Jim Obergefell: How Do We Explain the Hatred of the Orlando Tragedy to Our Children?

Jim Obergefell
Jim Obergefell attends 2016 Human Rights Campaign New York Gala Dinner in New York, February 6. The activist says we can learn a thing or two about love from children's reactions. Rob Kim/Getty

After the abhorrent hate crime in Orlando, resulting in the murder of 49 innocent members of and allies to the LGBTQ community, as well as scores of injuries, I've struggled to comprehend the hatred that drove this killer. I've struggled to understand what it is that could create such disdain for his fellow human beings.

I don't understand it, nor can I explain it, and I'm almost 50 years old. I don't have children, so I don't have to imagine how I might talk about it to a child.

How does one explain such hatred to a child?

My friend sat down with her 8-year old son to have a conversation no parent should ever have. My friend had to explain this atrocity to a child who should know only joy and love. After she told him what had happened, he asked why the gunman chose that place, those people. "Because they were gay" she answered.

I know this 8-year old. This lovely boy, this innocent boy, knew my late husband John, and they shared one of those inexplicable connections that made them fast friends. My friend didn't expect her answer to confuse her son. But it did. She started to explain that some boys like and marry girls, and some boys like and marry boys, but he interrupted her to say, "Mom, that's love…but what is 'gay'?" As she struggled to explain that some people use that word to describe certain kinds of love, he interrupted again with the perfect 8-year-old's reaction.

"But that's stupid."

Leave it to a child to boil it down to the simplest response, to perfectly capture what has gone wrong in our world. It is stupid, and it is wrong. We are teaching our children the wrong things. We are failing our children, we are failing each other, and we are failing our humanity.

We in the LGBTQ community have grown up in a world that doesn't make it easy on us. We know we're different from an early age, but we're afraid to admit it to ourselves, let alone others, because of the message we've received from the media, elected officials, politicians, entertainment, religious organizations, strangers, neighbors, friends, and, saddest of all, our families. That message is loud and clear: being gay is wrong.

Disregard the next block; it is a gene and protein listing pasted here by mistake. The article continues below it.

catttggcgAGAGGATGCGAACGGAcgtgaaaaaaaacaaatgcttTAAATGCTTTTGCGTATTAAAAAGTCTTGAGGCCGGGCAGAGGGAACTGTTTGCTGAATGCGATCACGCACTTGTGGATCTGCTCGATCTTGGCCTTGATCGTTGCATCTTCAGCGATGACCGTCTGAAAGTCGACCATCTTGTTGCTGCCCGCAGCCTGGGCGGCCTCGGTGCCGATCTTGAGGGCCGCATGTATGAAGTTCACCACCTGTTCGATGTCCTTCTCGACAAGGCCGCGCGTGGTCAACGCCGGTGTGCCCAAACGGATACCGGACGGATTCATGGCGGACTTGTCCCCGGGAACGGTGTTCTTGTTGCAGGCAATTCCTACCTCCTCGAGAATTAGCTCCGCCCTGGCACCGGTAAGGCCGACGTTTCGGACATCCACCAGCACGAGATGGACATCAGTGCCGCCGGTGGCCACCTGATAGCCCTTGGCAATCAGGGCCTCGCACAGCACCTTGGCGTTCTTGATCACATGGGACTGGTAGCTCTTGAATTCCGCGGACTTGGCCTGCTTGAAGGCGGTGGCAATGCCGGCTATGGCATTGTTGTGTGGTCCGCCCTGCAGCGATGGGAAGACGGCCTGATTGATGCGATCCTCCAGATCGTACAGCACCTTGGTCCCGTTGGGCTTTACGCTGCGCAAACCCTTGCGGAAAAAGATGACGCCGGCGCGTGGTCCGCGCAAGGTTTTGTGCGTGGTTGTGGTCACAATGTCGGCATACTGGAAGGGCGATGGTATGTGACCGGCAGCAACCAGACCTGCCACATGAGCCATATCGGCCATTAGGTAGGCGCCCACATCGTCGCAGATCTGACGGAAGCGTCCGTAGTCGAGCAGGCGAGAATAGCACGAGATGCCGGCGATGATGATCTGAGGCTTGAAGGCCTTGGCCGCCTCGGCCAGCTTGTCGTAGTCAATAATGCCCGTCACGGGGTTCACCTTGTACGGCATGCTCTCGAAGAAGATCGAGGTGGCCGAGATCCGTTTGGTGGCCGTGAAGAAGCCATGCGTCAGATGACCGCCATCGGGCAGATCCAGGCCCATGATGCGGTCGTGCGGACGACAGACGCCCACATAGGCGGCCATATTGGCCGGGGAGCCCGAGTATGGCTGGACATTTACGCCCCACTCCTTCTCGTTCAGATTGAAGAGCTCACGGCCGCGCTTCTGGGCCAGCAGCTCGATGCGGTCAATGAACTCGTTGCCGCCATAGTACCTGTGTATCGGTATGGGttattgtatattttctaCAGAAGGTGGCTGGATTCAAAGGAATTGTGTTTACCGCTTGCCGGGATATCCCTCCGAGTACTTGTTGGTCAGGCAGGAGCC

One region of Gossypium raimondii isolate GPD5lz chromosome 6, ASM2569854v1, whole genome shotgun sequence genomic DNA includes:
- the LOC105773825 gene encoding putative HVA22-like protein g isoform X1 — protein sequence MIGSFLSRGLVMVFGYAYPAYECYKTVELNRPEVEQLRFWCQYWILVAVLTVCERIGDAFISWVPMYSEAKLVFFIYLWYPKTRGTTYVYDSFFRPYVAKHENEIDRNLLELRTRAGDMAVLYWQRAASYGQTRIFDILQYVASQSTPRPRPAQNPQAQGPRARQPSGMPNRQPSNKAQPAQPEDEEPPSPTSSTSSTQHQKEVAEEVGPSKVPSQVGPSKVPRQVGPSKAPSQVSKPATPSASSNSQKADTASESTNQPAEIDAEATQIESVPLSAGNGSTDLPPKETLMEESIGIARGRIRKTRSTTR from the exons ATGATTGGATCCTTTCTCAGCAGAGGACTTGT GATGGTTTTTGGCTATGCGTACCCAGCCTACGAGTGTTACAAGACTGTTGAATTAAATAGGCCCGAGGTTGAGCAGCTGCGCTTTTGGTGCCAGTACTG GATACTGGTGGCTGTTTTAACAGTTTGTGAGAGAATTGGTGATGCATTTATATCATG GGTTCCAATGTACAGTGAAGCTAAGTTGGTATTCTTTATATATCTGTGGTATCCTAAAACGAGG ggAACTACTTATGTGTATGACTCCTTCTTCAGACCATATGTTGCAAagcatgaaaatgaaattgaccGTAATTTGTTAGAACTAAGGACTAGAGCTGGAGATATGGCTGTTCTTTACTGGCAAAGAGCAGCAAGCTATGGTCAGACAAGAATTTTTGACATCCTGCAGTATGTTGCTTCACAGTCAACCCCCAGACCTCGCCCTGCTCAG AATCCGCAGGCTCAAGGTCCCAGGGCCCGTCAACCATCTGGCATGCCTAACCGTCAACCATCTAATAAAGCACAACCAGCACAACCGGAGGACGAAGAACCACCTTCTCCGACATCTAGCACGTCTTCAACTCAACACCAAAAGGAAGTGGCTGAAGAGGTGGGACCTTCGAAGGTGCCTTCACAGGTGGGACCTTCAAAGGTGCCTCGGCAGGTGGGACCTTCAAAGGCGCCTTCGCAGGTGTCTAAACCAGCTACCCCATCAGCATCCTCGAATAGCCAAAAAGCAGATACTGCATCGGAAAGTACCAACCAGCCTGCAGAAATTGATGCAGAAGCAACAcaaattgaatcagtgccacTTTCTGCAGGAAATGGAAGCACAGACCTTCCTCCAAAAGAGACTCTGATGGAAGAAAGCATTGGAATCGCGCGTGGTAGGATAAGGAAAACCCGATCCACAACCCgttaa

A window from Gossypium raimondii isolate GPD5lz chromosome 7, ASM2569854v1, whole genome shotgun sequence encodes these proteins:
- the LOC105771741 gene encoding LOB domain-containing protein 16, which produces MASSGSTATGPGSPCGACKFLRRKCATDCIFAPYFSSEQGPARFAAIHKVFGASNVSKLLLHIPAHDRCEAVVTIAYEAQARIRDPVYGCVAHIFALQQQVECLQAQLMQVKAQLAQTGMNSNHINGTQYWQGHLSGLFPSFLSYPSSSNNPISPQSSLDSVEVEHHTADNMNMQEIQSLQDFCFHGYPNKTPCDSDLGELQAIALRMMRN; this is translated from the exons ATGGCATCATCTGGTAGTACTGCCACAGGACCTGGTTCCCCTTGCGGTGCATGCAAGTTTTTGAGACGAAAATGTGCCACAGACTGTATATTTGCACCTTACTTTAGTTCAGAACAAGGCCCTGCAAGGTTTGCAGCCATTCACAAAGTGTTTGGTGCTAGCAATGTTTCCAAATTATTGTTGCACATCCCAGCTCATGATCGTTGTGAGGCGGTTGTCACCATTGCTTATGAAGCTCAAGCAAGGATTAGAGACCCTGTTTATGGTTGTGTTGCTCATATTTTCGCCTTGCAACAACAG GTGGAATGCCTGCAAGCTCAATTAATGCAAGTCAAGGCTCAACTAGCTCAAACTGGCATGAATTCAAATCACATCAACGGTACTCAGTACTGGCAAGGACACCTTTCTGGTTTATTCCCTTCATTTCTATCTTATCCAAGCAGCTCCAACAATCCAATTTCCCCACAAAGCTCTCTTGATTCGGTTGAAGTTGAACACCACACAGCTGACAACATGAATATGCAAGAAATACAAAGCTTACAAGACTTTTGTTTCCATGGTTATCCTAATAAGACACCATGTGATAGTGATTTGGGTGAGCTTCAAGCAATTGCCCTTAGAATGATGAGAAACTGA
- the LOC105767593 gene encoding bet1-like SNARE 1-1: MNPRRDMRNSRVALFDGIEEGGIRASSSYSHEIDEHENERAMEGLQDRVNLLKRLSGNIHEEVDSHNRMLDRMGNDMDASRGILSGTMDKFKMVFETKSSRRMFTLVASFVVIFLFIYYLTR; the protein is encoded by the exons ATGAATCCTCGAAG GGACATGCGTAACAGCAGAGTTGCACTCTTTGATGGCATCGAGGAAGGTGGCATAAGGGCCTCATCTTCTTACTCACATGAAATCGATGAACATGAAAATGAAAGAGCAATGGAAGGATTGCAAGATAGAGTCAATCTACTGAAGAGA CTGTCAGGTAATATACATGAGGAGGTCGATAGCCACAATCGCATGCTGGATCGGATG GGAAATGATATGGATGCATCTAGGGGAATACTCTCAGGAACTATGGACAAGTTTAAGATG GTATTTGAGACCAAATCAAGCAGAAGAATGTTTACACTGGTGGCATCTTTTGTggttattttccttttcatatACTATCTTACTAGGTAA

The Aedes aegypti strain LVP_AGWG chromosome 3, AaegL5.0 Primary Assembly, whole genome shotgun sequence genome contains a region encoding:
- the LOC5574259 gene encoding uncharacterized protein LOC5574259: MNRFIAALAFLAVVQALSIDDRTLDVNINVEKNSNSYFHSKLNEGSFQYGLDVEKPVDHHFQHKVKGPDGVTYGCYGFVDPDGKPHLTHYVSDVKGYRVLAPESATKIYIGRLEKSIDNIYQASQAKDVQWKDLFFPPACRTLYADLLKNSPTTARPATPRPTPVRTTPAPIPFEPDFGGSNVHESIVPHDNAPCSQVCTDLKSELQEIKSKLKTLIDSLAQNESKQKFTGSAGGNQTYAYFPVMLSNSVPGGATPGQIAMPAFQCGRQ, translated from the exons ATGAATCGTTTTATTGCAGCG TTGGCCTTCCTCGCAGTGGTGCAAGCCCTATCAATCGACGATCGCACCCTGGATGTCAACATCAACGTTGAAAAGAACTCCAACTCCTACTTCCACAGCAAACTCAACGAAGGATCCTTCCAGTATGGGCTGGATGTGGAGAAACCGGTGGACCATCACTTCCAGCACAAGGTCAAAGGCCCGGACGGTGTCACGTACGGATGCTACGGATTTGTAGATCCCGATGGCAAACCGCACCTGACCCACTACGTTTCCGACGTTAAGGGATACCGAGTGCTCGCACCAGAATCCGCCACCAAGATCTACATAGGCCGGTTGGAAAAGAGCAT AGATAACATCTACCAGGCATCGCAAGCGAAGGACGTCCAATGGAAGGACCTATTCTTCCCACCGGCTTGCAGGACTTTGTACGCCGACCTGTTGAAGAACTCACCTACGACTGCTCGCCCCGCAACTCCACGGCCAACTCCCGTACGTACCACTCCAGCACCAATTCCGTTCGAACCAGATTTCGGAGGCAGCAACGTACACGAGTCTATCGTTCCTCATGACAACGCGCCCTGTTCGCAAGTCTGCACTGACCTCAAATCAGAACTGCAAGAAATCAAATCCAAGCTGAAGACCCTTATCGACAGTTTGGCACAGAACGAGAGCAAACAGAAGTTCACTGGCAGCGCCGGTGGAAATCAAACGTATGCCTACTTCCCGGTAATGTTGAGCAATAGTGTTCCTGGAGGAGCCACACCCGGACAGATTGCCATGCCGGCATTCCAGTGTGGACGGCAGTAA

We are taught from an early age that the essence of who we are is wrong, flawed, evil. We are taught that we belong outside society. We are taught that if we are LGBTQ, we must be ashamed of ourselves and hide in a closet. The thing is, that closet is not of our own construction. Others build it for us and force us into it. If we close that closet door too tightly, the lies and hatred of those around us can turn into destructive self-loathing and extreme hatred toward others in the LGBTQ community.

We are taught to be ashamed of ourselves when it is others who should be ashamed. They should be ashamed of teaching by word and example that being LGBTQ is wrong. They should be ashamed of creating an atmosphere in which discrimination and violence against the LGBTQ community—and any other community perceived as "other"—is not only condoned but encouraged. And written into law.

They should be ashamed of refusing to say LGBTQ in reference to this terrible act of hatred. Saying LGBTQ will not make them LGBTQ. Not saying LGBTQ makes them less than human.

They should be ashamed of placing their worth as a person above that of any other person.

My LGBTQ family and our allies have gathered worldwide not only to mourn but to rejoice in our sense of community and family that this gunman tried—and failed—to shatter.

We will never forget these 49 innocent souls who died.

We hug one another, we cry, and we promise to create positive change. And we will. We have lived far too long in the closet others have built for us. We have lived far too long as second-class citizens, as pariahs, as outcasts. We have watched too many family members die at their own hands or at the hands of others because some people refuse to see us as human beings.

We have survived countless years of hatred. We survived the plague of HIV/AIDS. We have survived and we have thrived because we are family. A family that spans every demographic. A family that fights for and protects each other. A family and a community where all are welcome. I find solace in that knowledge.

Children aren't born seeing differences. Children are taught to see differences, and I find solace that there are parents and other adult figures who teach children to see people, not differences. Parents like my friend, who realized after the conversation with her son that he didn't understand what gay meant because she and her husband never distinguish one kind of love or one kind of family from another.

My friend was reminded that her 8-year-old who believes love is love offers hope on such a dark day. I like to think I was the one who reminded her of that, but it doesn't matter who did, it matters that it happened. I find hope in my community and our allies, and I find hope in the words of a child.

Love is love. That is a lesson the world could learn from an 8-year-old boy. Now if only everyone would listen.

Jim Obergefell is the U.S. citizen whose landmark Supreme Court case led to same-sex couples being granted the same basic rights as all other couples. Love Wins, a chronicle of Obergefell's fight for equality, co-written by Debbie Cenziper, is out now.